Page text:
Reducing Risk from Gamma Ray Bursts
All GRBs observed to date have occurred well outside the Milky Way galaxy and have been harmless to Earth. However, if a GRB were to occur within the Milky Way, and its emission were beamed straight towards Earth, the effects could be devastating for the planet. Currently, orbiting satellites detect on average approximately one GRB per day. The closest observed GRB as of March 2014 was GRB 980425, located 40Mpc (130 million light years) away in a (z=0.0085) SBc-type dwarf galaxy.
For a galaxy of approximately the same size as the Milky Way, the expected rate (for long-duration GRBs) is about one burst every 100,000 to 1,000,000 years. GRBs close enough to affect life in some way might occur once every five million years or so – around a thousand times since life on Earth began. The major Ordovician–Silurian extinction events of 450 million years ago may have been caused by a GRB.
The greatest danger is believed to come from Wolf–Rayet stars, regarded by astronomers as likely GRB candidates. When such stars transition to supernovae, they may emit intense beams of gamma rays, and if Earth were to lie in the beam zone, devastating effects may occur. Gamma rays would not penetrate Earth's atmosphere to impact the surface directly, but they would chemically damage the stratosphere.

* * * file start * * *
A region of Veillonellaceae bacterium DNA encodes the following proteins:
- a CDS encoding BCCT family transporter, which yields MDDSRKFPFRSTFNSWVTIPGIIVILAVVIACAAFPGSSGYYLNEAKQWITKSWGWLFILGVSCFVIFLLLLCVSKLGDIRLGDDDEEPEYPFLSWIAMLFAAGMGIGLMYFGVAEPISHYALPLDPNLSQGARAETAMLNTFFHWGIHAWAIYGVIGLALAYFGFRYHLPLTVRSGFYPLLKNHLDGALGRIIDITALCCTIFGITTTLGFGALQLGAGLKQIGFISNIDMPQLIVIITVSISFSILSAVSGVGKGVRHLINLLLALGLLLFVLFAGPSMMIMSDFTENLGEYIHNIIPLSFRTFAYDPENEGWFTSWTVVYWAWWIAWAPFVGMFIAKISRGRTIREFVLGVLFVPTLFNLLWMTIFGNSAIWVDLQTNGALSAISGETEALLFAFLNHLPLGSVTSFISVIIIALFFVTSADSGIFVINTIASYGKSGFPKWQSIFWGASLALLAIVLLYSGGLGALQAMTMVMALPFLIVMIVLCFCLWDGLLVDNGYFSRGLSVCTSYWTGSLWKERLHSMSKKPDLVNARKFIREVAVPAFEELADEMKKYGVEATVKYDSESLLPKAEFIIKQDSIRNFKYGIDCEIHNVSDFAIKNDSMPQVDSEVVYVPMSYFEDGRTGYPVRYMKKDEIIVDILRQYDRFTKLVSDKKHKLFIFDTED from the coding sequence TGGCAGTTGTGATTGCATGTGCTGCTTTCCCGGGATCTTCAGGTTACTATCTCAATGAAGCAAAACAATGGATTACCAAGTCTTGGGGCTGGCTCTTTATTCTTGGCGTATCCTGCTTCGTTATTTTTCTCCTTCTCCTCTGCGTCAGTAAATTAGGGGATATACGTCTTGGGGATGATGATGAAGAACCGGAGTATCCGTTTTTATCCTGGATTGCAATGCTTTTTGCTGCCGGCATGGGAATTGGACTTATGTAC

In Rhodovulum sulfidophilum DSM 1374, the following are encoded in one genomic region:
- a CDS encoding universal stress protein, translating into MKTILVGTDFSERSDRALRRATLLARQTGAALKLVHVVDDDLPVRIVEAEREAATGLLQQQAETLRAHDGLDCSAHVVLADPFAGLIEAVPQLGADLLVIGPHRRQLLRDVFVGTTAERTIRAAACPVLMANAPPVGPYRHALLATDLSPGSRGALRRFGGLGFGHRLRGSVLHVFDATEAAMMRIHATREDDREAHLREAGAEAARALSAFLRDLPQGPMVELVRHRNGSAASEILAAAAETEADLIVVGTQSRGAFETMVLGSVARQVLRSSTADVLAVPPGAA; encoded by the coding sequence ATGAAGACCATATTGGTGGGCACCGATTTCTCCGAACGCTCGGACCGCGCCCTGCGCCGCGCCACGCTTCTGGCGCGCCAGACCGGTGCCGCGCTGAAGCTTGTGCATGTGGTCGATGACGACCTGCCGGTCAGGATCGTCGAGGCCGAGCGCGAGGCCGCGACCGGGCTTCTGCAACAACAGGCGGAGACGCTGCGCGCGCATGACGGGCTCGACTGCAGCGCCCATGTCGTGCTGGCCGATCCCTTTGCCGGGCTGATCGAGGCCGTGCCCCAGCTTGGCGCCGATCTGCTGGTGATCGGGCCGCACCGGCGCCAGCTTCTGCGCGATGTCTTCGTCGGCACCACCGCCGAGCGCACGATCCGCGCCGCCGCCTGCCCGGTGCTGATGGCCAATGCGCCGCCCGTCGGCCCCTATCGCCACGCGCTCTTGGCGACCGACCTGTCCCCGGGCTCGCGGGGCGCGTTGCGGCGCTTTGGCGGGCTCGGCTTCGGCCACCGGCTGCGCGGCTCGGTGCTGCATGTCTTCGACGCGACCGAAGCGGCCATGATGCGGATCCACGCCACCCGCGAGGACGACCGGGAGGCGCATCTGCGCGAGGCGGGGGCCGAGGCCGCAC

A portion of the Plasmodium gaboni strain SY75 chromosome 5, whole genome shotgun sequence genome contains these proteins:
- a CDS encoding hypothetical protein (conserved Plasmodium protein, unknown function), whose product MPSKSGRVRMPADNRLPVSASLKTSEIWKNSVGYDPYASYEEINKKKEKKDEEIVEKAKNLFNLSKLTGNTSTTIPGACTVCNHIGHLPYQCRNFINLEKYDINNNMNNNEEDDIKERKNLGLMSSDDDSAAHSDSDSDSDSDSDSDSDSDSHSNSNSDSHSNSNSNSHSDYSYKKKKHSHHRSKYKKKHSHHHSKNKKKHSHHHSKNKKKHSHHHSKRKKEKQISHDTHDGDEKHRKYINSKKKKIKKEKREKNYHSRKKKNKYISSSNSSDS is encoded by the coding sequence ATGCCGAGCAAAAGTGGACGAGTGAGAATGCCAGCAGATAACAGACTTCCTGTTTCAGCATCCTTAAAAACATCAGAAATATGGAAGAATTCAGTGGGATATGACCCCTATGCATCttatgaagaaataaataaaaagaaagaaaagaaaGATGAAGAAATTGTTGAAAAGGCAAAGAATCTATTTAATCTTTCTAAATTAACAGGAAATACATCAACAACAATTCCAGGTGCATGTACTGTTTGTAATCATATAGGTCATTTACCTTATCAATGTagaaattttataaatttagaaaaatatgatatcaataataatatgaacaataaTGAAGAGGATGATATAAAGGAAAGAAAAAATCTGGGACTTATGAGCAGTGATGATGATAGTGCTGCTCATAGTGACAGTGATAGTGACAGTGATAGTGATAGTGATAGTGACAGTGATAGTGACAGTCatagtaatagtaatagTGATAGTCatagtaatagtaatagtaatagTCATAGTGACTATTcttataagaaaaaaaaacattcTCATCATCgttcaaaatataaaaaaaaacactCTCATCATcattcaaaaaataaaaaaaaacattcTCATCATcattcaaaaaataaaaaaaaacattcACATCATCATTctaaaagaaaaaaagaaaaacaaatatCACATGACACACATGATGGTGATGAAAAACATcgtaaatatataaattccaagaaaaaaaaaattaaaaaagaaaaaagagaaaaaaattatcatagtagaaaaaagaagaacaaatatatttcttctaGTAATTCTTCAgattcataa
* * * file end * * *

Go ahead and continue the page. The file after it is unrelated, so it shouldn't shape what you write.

For example, if WR 104, at a distance of 8,000 light-years, were to hit Earth with a burst of 10 seconds duration, its gamma rays could deplete about 25 percent of the world's ozone layer. This would result in mass extinction, food chain depletion, and starvation. The side of Earth facing the GRB would receive potentially lethal radiation exposure, which can cause radiation sickness in the short term, and, in the long term, results in serious impacts to life due to ozone layer depletion.
Longer-term, gamma ray energy may cause chemical reactions involving oxygen and nitrogen molecules which may create nitrogen oxide then nitrogen dioxide gas, causing photochemical smog. The GRB may produce enough of the gas to cover the sky and darken it. Gas would prevent sunlight from reaching Earth's surface, producing a "cosmic winter" effect – a similar situation to an impact winter, but not caused by an impact. GRB-produced gas could also even further deplete the ozone layer.
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